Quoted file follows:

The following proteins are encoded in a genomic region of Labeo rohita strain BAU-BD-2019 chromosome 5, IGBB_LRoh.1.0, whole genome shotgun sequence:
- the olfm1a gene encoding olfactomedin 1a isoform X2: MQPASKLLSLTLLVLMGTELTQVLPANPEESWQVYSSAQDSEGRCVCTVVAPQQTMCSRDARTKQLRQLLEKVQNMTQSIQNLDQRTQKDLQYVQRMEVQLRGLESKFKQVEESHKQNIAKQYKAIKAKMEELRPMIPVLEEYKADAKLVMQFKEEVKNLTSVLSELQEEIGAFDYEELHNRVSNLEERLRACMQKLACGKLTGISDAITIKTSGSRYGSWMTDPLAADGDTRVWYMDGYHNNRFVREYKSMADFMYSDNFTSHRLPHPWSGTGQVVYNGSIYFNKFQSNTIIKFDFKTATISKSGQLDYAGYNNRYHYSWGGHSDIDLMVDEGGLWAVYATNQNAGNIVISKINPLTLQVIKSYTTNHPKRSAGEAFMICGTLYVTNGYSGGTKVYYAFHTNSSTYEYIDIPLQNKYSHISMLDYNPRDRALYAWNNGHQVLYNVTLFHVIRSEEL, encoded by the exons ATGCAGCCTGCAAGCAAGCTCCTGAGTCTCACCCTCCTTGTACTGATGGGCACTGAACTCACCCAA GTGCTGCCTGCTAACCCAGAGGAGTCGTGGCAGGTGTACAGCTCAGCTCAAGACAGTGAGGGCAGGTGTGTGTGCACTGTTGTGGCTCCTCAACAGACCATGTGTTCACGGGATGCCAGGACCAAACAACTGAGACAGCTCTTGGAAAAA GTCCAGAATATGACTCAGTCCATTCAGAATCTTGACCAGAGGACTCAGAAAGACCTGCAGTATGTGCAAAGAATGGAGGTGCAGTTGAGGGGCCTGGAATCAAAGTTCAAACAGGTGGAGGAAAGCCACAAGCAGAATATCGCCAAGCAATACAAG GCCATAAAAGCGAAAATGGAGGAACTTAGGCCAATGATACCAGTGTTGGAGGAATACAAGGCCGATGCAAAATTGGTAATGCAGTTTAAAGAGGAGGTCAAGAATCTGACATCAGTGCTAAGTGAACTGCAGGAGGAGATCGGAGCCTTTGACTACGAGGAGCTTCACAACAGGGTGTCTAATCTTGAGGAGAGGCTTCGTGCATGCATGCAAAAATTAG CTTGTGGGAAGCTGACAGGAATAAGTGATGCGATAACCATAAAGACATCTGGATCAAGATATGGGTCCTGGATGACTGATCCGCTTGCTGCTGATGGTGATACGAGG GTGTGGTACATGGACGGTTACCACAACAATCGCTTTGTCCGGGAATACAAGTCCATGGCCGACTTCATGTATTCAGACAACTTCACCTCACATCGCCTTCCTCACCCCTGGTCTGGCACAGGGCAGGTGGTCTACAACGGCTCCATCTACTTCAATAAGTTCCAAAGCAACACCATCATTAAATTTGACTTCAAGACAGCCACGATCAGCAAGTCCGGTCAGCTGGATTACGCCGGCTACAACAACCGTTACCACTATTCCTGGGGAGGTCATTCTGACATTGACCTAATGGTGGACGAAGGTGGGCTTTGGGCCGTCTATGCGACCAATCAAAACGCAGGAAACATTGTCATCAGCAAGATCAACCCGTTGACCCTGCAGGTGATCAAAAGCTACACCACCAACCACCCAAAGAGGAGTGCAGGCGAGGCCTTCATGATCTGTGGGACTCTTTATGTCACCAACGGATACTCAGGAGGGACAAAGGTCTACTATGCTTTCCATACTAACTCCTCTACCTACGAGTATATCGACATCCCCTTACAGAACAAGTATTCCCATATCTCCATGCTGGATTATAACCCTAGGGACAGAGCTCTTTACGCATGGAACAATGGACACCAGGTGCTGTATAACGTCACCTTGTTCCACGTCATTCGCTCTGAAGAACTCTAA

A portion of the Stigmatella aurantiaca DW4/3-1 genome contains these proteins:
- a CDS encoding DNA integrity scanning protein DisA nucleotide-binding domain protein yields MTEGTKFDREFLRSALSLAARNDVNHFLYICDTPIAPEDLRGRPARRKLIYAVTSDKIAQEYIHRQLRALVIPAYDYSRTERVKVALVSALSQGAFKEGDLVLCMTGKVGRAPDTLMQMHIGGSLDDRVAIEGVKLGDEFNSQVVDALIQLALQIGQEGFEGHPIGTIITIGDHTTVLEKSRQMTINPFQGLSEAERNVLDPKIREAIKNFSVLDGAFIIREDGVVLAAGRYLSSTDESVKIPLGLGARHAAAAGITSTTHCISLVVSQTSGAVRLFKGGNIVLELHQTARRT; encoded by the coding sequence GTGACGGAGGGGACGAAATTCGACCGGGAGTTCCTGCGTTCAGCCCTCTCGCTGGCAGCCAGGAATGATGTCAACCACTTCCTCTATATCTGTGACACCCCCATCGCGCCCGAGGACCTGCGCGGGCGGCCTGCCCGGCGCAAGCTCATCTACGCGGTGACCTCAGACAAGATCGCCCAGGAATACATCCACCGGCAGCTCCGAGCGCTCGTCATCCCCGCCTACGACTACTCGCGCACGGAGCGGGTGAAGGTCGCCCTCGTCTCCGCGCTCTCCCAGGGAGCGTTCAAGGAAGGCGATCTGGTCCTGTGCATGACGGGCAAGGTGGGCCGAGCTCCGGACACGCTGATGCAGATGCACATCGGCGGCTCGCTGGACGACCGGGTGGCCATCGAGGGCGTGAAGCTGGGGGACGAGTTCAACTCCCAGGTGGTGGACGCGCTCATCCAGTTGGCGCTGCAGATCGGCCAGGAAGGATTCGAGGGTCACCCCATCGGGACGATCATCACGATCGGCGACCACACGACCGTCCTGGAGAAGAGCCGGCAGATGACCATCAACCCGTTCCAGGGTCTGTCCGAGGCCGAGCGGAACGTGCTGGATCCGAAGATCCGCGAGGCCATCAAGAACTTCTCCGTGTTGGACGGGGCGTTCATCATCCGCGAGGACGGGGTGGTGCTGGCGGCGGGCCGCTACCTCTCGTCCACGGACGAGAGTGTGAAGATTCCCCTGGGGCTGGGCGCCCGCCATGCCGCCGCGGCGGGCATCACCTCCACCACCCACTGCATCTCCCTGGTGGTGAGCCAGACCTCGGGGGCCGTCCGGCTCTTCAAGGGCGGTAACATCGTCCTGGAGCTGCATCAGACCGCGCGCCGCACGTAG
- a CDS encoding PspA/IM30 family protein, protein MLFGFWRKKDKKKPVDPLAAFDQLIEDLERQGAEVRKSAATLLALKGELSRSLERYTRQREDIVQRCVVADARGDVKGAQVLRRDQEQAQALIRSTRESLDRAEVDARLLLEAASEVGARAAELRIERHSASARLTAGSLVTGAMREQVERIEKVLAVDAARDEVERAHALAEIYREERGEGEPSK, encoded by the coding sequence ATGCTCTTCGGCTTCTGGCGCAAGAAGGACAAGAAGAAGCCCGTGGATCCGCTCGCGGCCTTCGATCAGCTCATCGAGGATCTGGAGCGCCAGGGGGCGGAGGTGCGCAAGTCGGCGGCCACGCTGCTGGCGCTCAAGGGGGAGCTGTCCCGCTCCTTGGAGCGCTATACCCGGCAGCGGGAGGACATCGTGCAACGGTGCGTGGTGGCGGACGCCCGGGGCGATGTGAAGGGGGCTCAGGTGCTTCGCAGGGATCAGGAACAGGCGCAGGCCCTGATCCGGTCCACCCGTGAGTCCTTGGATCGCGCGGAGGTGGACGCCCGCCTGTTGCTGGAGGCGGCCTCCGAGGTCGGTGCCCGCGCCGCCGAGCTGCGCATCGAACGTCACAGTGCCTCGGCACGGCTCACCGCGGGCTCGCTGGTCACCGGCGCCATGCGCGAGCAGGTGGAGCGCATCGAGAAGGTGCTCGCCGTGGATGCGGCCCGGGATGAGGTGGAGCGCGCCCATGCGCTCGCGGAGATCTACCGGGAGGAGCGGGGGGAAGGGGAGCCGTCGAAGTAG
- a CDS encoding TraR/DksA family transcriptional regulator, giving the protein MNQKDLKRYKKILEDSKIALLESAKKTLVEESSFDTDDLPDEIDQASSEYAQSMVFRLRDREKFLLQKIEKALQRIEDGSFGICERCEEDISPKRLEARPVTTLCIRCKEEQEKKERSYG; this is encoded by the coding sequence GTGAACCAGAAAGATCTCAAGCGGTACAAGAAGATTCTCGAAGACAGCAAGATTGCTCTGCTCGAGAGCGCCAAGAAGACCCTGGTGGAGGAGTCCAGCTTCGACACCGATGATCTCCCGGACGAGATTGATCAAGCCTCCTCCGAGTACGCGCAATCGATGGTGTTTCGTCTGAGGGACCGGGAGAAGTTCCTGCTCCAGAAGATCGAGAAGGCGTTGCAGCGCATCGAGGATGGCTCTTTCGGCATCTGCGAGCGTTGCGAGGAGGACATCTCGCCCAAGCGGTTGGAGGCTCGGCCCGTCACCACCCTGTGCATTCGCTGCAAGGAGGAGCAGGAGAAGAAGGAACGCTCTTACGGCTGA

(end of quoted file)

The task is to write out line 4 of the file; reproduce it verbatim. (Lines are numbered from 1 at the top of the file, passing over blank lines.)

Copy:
- a CDS encoding DNA integrity scanning protein DisA nucleotide-binding domain protein yields MTEGTKFDREFLRSALSLAARNDVNHFLYICDTPIAPEDLRGRPARRKLIYAVTSDKIAQEYIHRQLRALVIPAYDYSRTERVKVALVSALSQGAFKEGDLVLCMTGKVGRAPDTLMQMHIGGSLDDRVAIEGVKLGDEFNSQVVDALIQLALQIGQEGFEGHPIGTIITIGDHTTVLEKSRQMTINPFQGLSEAERNVLDPKIREAIKNFSVLDGAFIIREDGVVLAAGRYLSSTDESVKIPLGLGARHAAAAGITSTTHCISLVVSQTSGAVRLFKGGNIVLELHQTARRT; encoded by the coding sequence GTGACGGAGGGGACGAAATTCGACCGGGAGTTCCTGCGTTCAGCCCTCTCGCTGGCAGCCAGGAATGATGTCAACCACTTCCTCTATATCTGTGACACCCCCATCGCGCCCGAGGACCTGCGCGGGCGGCCTGCCCGGCGCAAGCTCATCTACGCGGTGACCTCAGACAAGATCGCCCAGGAATACATCCACCGGCAGCTCCGAGCGCTCGTCATCCCCGCCTACGACTACTCGCGCACGGAGCGGGTGAAGGTCGCCCTCGTCTCCGCGCTCTCCCAGGGAGCGTTCAAGGAAGGCGATCTGGTCCTGTGCATGACGGGCAAGGTGGGCCGAGCTCCGGACACGCTGATGCAGATGCACATCGGCGGCTCGCTGGACGACCGGGTGGCCATCGAGGGCGTGAAGCTGGGGGACGAGTTCAACTCCCAGGTGGTGGACGCGCTCATCCAGTTGGCGCTGCAGATCGGCCAGGAAGGATTCGAGGGTCACCCCATCGGGACGATCATCACGATCGGCGACCACACGACCGTCCTGGAGAAGAGCCGGCAGATGACCATCAACCCGTTCCAGGGTCTGTCCGAGGCCGAGCGGAACGTGCTGGATCCGAAGATCCGCGAGGCCATCAAGAACTTCTCCGTGTTGGACGGGGCGTTCATCATCCGCGAGGACGGGGTGGTGCTGGCGGCGGGCCGCTACCTCTCGTCCACGGACGAGAGTGTGAAGATTCCCCTGGGGCTGGGCGCCCGCCATGCCGCCGCGGCGGGCATCACCTCCACCACCCACTGCATCTCCCTGGTGGTGAGCCAGACCTCGGGGGCCGTCCGGCTCTTCAAGGGCGGTAACATCGTCCTGGAGCTGCATCAGACCGCGCGCCGCACGTAG